She's golfed for a decade, but Valerie Dalton is still waiting to feel the exhilaration of her first hole-in-one.
However, she figures she's had the feeling countless times in a classroom.
"Teaching moments have been a hole-in-one for me," says Dalton.
For nearly 30 years, Dalton helped shape the bodies and minds of students as a phys-ed, music and Grade 3 teacher at William Mercer Academy in Trinity Bay's Dover, Topsail Elementary and at Fred Kirby Intermediate in her hometown of Upper Gullies.
That work provided plenty of wonderful memories along the way, like when a student from a lower-class family remarked at Christmas, "'I didn't get you a present, but you're the best teacher I've ever had,'" recounts Dalton.
"That was a hole in one for me."
Dalton is still teaching, but nowadays there are few less Powers, Murphys and O'Briens in the morning roll call.
She retired from her position with the Eastern school district two years ago and set off for Doha, Qatar, where her husband, Albert, was already on a contract with the College of the North Atlantic (CNA). During a visit following Albert's first year, she met the principle of the Canadian school and was drawn to their program.
"I would say I've learned more these children in the past two years than I did in my 30 years with regards to culture, backgrounds, language, customs," she says of the students from Lebanon, Libya, Australia, England and Canada who have inhabited her Grade 3 class since landing in the desert. "
They're educating me as much as I'm educating them."
Like it had so often in the past, her new teaching career landed her another figurative hole in one. This past March, Dalton was chosen as the head of the volunteers committee for the Commercial Bank Qatar Masters Golf Tournament, one of three PGA European Tour stops in the Persian Gulf (the others are the Dubai Classic and Abu Dhabi Golf Championship).
The 128-golfer field has historically drawn some of professional golf's elite including Lee Westwood, Robert Karlsson, Sergio Garcia, Retief Goosen, who vie a hefty payday the quirky Mother of Pearl trophy.
The move to Doha not only enabled Dalton to reconnect with her husband, but also gave her the chance to share in some unique golf experiences. The former St. John's senior softballer got involved with the club and golf tournament in his first year overseas.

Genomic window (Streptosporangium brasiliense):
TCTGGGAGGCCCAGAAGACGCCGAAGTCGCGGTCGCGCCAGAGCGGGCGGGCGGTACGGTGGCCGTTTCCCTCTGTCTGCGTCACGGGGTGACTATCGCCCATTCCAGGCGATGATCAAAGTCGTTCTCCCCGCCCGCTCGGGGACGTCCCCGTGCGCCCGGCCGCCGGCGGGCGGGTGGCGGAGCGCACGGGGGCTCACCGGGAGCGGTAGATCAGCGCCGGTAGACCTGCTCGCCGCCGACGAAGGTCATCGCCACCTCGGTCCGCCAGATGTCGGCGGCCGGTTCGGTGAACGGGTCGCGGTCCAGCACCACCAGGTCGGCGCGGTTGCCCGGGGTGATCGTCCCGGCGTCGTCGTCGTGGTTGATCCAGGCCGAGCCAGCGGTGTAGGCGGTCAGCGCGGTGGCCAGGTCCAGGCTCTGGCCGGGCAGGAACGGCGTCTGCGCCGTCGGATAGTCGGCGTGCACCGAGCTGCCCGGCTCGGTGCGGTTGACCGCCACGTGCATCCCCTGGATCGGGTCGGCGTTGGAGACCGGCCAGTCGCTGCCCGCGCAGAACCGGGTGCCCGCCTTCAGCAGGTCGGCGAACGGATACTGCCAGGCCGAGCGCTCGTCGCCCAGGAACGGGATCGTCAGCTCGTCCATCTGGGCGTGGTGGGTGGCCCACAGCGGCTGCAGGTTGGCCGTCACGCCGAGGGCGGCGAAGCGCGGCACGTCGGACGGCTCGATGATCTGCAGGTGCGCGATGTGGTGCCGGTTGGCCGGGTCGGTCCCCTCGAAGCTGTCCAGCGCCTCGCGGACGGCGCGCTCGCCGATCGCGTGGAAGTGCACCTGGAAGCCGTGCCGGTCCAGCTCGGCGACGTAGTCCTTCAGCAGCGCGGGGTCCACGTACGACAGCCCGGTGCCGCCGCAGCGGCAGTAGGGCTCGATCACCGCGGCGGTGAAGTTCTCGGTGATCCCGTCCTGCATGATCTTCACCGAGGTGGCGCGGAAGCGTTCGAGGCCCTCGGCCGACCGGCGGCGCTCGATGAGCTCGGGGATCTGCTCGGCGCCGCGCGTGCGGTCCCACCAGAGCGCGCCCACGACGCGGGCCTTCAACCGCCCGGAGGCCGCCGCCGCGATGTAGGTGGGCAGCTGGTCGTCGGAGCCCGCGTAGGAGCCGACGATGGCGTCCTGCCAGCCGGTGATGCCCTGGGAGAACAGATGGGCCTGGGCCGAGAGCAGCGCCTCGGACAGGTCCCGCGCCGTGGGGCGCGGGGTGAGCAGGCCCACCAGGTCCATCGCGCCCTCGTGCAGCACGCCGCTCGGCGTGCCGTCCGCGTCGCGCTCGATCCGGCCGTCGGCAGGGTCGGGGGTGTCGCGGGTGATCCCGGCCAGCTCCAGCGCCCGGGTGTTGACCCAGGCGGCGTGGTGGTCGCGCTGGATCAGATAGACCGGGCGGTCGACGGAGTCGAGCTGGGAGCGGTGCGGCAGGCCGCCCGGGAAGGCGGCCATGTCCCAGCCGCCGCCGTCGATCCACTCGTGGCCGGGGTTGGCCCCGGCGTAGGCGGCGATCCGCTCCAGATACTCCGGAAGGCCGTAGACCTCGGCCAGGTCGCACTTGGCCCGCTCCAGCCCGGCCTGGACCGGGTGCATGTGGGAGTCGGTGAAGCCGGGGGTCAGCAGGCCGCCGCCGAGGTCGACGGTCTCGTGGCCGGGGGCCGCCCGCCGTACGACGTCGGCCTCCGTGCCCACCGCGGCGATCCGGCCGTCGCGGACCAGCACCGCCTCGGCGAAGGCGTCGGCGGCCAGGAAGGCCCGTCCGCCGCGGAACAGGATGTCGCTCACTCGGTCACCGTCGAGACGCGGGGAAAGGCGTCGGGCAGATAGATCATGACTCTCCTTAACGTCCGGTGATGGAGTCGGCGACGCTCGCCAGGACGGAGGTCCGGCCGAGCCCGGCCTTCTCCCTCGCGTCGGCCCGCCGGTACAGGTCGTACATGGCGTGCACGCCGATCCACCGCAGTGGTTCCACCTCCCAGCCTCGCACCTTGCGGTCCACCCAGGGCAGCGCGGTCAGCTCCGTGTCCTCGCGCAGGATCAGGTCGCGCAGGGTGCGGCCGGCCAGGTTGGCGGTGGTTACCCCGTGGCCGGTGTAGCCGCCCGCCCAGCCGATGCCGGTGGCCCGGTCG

"(Albert) was saying, 'Valerie you would not believe. I got to see Colin Montgomerie, Martin Kramer, Henrik Stenson.' And the next weekend he flew to Dubai and got to see Tiger," Dalton says.
"And here I was at home shovelling snow at the time."
Dalton, who will close out her stint at the Canadian school this June to focus on the tournament, is actually a certified Level 3 U.S. Golf Teaching Professional, but insists the role with the Masters plays more to her strengths.
"More than teaching golf, I'd like to get involved in the management. It's funny, I always said when I truly retire I would like to be someone's executive assistant. I've always been known as a really good organizer and planner, so this is really my niche.
"Be careful what you wish for because now I have to schedule 300 volunteers."
With a 13-year history, the event already has an established base of volunteers to chose from, and since Qatar is country where roughly 800,000 of the million inhabitants are from somewhere else in the world, finding them shouldn't be a problem.
Dalton's working team is already in place looking for a chief course marshall, and people to head up the media, scoreboards and driving range. She expects things to ratchet up a notch in September in preparation for a Feb. 3, 2011 opening round at the club she calls "an oasis in the middle of the desert."
The 18-hole, 7,273-yard championship course, built on what was once a barren desert landscape, is kept lush and green with the help of eight artificial lakes built throughout. It's said to be a driver's dream but has plenty of hazard, including - as might be expected - a generous helping of sand traps.
"They've got a beautiful club house and course and they really transform it for the Masters. It's amazing what they do and how the course is groomed. It's actually closed for a number of weeks to get it ready."
Over the next 10 months leading up to a Feb. 3, 2011 opening round she'll work closely with a contact inside the European tour and Chris Myers, Doha Golf Club general manager and tournament director.
"I'm usually a little nervous, but with this I can't wait to begin," Dalton says. "I'm really surprising myself."
So what do you do when the hankering for a round hits on a Friday afternoon. Hit the desert.
About an hour outside Doha are a few courses without any fairways and greens.
"You stand on an elevated tee box which is just a piece of wood and concrete. If your drive is in the fairway, you hit off an artificial turf mat, but if you're off the fairway you have to hit from the sand."
Your landing area, a flat packed mound of earth, is called "the brown" instead of the green.